Does EM-algorithm only work with missing data? If not, what is the idea to assume that we have missing data?

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    $\begingroup$ Any density that can write as$$f_\theta(x)=\int_\mathscr{Y} g_\theta(x,y)\text{d}y$$qualifies for EM, not truly a restriction. Provided you can implement the E step. $\endgroup$
    – Xi'an
    Sep 21, 2016 at 8:31
  • $\begingroup$ Check also: stats.stackexchange.com/questions/72774/… $\endgroup$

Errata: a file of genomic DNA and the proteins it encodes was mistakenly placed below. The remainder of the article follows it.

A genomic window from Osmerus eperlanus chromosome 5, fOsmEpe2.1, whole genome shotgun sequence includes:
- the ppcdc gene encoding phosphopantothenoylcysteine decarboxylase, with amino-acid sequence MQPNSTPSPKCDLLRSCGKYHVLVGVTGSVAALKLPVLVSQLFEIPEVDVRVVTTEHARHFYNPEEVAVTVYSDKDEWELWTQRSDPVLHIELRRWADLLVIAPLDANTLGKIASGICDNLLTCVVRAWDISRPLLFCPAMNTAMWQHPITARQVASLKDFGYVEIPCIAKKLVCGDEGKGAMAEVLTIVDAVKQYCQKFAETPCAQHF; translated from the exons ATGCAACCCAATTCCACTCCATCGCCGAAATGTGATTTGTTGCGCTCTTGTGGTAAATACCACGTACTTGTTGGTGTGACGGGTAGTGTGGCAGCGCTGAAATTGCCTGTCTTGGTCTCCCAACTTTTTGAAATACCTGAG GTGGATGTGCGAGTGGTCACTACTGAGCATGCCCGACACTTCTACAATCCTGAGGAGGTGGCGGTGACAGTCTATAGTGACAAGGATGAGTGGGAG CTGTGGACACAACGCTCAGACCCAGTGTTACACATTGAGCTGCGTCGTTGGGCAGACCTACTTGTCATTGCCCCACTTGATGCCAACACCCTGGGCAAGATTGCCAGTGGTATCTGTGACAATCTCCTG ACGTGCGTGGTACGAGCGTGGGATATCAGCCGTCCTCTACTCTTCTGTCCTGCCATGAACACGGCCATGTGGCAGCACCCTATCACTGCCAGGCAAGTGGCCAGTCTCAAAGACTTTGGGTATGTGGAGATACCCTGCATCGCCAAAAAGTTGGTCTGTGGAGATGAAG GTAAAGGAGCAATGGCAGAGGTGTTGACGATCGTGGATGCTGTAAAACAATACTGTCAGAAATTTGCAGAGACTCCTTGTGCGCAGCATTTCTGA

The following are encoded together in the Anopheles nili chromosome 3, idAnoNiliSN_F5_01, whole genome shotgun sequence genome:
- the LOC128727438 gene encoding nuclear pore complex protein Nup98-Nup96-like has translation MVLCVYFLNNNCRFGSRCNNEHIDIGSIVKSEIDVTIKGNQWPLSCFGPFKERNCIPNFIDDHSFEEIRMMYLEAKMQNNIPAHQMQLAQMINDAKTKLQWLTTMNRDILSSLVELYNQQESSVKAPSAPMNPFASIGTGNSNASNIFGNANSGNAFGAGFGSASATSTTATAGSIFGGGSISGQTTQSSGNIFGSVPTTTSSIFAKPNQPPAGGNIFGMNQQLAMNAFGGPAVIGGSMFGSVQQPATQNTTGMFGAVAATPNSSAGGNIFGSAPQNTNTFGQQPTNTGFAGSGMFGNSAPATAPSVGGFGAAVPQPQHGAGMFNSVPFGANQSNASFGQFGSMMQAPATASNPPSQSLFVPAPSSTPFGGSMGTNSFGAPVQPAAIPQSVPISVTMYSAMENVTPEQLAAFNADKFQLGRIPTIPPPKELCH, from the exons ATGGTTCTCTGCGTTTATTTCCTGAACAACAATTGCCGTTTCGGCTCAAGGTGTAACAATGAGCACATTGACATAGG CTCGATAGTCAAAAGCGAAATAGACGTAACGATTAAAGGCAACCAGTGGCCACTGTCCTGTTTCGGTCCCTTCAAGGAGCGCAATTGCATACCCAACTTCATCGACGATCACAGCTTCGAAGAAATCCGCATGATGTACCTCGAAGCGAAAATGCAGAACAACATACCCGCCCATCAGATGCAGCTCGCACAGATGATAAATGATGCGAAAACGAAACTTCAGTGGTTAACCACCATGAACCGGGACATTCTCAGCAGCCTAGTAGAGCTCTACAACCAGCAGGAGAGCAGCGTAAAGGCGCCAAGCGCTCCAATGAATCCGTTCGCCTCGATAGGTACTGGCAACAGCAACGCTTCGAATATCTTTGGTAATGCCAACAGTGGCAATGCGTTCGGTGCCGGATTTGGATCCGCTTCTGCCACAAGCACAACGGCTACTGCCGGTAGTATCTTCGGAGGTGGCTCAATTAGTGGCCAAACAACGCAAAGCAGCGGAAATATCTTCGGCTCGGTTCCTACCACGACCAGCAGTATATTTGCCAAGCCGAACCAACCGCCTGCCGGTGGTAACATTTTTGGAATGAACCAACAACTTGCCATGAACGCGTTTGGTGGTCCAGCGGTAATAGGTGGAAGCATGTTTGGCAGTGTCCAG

– Tim
    Sep 21, 2016 at 8:42

1 Answer 1


I think the Wikipedia for EM algorithm has everything you want and it probably explains better than I do. You can also use the EM algorithm for latent variables; no missing data but variables that you can't observe and measure. The idea of the algorithm is to iteratively adjust your missing data/latent variables until your maximum likelihood estimate converges.


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